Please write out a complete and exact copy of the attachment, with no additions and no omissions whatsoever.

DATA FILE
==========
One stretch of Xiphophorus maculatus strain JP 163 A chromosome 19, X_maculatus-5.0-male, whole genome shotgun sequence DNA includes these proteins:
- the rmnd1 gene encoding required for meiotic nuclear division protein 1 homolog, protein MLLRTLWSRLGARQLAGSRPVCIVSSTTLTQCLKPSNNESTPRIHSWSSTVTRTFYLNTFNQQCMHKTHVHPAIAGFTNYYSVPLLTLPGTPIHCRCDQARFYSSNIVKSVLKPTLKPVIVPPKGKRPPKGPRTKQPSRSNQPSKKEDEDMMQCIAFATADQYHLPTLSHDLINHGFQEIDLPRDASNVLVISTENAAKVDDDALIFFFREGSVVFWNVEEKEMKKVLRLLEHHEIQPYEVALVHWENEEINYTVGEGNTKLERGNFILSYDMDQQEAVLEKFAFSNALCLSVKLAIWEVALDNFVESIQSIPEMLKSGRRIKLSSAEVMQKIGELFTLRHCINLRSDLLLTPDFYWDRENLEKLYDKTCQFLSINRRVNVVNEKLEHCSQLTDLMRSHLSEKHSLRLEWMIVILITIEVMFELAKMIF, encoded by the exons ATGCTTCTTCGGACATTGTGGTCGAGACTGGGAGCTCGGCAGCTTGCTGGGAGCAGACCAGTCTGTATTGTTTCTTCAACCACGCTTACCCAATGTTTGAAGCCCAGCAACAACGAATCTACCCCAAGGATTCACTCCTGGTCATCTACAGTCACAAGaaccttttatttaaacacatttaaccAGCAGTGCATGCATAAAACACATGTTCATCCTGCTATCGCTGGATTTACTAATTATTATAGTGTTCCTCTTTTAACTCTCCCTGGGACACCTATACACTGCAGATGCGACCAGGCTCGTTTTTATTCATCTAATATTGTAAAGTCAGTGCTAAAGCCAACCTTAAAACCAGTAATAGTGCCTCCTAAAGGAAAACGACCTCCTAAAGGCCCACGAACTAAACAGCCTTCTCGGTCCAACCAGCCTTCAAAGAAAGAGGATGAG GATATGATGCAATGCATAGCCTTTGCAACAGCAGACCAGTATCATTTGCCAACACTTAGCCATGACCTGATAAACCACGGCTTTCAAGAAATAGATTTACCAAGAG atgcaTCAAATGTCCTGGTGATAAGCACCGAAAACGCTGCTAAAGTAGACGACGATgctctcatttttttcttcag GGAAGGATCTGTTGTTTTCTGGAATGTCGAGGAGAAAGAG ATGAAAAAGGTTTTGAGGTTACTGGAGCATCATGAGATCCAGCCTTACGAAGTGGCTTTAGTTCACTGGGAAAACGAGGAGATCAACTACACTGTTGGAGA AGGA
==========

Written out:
One stretch of Xiphophorus maculatus strain JP 163 A chromosome 19, X_maculatus-5.0-male, whole genome shotgun sequence DNA includes these proteins:
- the rmnd1 gene encoding required for meiotic nuclear division protein 1 homolog, protein MLLRTLWSRLGARQLAGSRPVCIVSSTTLTQCLKPSNNESTPRIHSWSSTVTRTFYLNTFNQQCMHKTHVHPAIAGFTNYYSVPLLTLPGTPIHCRCDQARFYSSNIVKSVLKPTLKPVIVPPKGKRPPKGPRTKQPSRSNQPSKKEDEDMMQCIAFATADQYHLPTLSHDLINHGFQEIDLPRDASNVLVISTENAAKVDDDALIFFFREGSVVFWNVEEKEMKKVLRLLEHHEIQPYEVALVHWENEEINYTVGEGNTKLERGNFILSYDMDQQEAVLEKFAFSNALCLSVKLAIWEVALDNFVESIQSIPEMLKSGRRIKLSSAEVMQKIGELFTLRHCINLRSDLLLTPDFYWDRENLEKLYDKTCQFLSINRRVNVVNEKLEHCSQLTDLMRSHLSEKHSLRLEWMIVILITIEVMFELAKMIF, encoded by the exons ATGCTTCTTCGGACATTGTGGTCGAGACTGGGAGCTCGGCAGCTTGCTGGGAGCAGACCAGTCTGTATTGTTTCTTCAACCACGCTTACCCAATGTTTGAAGCCCAGCAACAACGAATCTACCCCAAGGATTCACTCCTGGTCATCTACAGTCACAAGaaccttttatttaaacacatttaaccAGCAGTGCATGCATAAAACACATGTTCATCCTGCTATCGCTGGATTTACTAATTATTATAGTGTTCCTCTTTTAACTCTCCCTGGGACACCTATACACTGCAGATGCGACCAGGCTCGTTTTTATTCATCTAATATTGTAAAGTCAGTGCTAAAGCCAACCTTAAAACCAGTAATAGTGCCTCCTAAAGGAAAACGACCTCCTAAAGGCCCACGAACTAAACAGCCTTCTCGGTCCAACCAGCCTTCAAAGAAAGAGGATGAG GATATGATGCAATGCATAGCCTTTGCAACAGCAGACCAGTATCATTTGCCAACACTTAGCCATGACCTGATAAACCACGGCTTTCAAGAAATAGATTTACCAAGAG atgcaTCAAATGTCCTGGTGATAAGCACCGAAAACGCTGCTAAAGTAGACGACGATgctctcatttttttcttcag GGAAGGATCTGTTGTTTTCTGGAATGTCGAGGAGAAAGAG ATGAAAAAGGTTTTGAGGTTACTGGAGCATCATGAGATCCAGCCTTACGAAGTGGCTTTAGTTCACTGGGAAAACGAGGAGATCAACTACACTGTTGGAGA AGGA